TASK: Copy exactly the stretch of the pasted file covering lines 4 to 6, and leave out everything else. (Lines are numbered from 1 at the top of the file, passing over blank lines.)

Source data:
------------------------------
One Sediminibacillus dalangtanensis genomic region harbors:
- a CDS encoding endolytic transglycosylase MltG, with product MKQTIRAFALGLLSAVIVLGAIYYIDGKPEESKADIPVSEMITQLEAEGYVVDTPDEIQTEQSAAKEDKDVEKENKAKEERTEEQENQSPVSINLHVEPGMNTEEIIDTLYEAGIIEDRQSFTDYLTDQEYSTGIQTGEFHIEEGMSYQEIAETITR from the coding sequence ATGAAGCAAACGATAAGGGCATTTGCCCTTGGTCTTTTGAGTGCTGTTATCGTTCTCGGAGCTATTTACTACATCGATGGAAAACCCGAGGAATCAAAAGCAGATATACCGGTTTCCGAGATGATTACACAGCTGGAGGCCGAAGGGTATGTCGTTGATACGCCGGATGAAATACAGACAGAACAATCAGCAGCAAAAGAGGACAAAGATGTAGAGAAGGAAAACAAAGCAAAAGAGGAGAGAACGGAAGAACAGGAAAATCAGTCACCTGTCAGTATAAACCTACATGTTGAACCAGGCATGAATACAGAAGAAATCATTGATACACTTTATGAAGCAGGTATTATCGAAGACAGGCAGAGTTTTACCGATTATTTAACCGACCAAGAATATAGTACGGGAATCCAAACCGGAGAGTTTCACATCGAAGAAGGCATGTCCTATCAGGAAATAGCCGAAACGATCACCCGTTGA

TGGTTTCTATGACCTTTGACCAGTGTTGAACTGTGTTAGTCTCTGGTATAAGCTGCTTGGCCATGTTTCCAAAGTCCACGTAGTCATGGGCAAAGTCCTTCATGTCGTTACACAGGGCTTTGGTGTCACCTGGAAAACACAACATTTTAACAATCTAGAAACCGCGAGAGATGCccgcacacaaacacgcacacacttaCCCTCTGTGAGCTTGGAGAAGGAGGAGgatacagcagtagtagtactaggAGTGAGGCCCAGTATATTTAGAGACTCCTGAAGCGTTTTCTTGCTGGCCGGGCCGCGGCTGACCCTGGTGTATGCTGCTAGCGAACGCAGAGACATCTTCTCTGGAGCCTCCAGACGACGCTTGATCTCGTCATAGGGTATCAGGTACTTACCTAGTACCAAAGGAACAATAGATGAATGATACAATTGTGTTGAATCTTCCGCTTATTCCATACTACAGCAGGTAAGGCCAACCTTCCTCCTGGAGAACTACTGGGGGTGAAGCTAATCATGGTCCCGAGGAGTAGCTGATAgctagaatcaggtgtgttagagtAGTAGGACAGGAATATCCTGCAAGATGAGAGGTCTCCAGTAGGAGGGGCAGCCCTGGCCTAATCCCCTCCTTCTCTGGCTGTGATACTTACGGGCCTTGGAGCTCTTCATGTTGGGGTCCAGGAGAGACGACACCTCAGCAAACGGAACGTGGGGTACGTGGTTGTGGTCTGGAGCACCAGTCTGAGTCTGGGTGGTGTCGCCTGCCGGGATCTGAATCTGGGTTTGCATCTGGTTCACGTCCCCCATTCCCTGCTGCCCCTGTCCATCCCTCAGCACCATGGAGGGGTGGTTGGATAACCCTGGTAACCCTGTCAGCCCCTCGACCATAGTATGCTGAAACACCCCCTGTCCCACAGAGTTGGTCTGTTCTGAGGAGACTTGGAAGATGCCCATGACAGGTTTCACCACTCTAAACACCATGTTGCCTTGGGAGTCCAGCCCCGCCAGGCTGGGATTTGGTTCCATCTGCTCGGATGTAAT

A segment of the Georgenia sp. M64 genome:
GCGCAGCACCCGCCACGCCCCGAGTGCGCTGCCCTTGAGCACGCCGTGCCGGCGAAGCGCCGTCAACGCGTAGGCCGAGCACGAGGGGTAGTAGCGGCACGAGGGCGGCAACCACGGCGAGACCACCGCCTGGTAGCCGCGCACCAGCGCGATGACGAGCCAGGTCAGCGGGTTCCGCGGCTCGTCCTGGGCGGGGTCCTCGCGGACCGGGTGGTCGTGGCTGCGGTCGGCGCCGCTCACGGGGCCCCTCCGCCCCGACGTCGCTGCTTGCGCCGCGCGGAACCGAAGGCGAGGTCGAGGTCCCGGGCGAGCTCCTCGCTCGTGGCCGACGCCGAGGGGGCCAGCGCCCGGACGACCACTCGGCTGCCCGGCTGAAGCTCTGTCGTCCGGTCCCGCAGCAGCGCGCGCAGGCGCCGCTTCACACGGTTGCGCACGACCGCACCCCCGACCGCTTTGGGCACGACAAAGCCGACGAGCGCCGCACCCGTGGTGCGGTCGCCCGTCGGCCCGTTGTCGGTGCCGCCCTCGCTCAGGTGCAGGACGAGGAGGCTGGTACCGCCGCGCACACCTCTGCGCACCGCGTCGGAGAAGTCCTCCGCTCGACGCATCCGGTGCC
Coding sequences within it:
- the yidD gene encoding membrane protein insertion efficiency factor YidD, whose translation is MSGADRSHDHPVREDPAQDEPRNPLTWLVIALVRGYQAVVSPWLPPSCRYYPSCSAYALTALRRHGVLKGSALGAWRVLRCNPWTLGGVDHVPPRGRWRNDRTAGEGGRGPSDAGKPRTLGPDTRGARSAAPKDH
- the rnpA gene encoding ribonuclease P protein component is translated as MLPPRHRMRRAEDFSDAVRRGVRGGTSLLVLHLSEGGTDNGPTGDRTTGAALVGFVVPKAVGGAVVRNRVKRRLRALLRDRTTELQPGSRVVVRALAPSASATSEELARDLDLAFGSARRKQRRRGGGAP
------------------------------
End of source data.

A segment of the Georgenia sp. M64 genome:
GCGCAGCACCCGCCACGCCCCGAGTGCGCTGCCCTTGAGCACGCCGTGCCGGCGAAGCGCCGTCAACGCGTAGGCCGAGCACGAGGGGTAGTAGCGGCACGAGGGCGGCAACCACGGCGAGACCACCGCCTGGTAGCCGCGCACCAGCGCGATGACGAGCCAGGTCAGCGGGTTCCGCGGCTCGTCCTGGGCGGGGTCCTCGCGGACCGGGTGGTCGTGGCTGCGGTCGGCGCCGCTCACGGGGCCCCTCCGCCCCGACGTCGCTGCTTGCGCCGCGCGGAACCGAAGGCGAGGTCGAGGTCCCGGGCGAGCTCCTCGCTCGTGGCCGACGCCGAGGGGGCCAGCGCCCGGACGACCACTCGGCTGCCCGGCTGAAGCTCTGTCGTCCGGTCCCGCAGCAGCGCGCGCAGGCGCCGCTTCACACGGTTGCGCACGACCGCACCCCCGACCGCTTTGGGCACGACAAAGCCGACGAGCGCCGCACCCGTGGTGCGGTCGCCCGTCGGCCCGTTGTCGGTGCCGCCCTCGCTCAGGTGCAGGACGAGGAGGCTGGTACCGCCGCGCACACCTCTGCGCACCGCGTCGGAGAAGTCCTCCGCTCGACGCATCCGGTGCC
Coding sequences within it: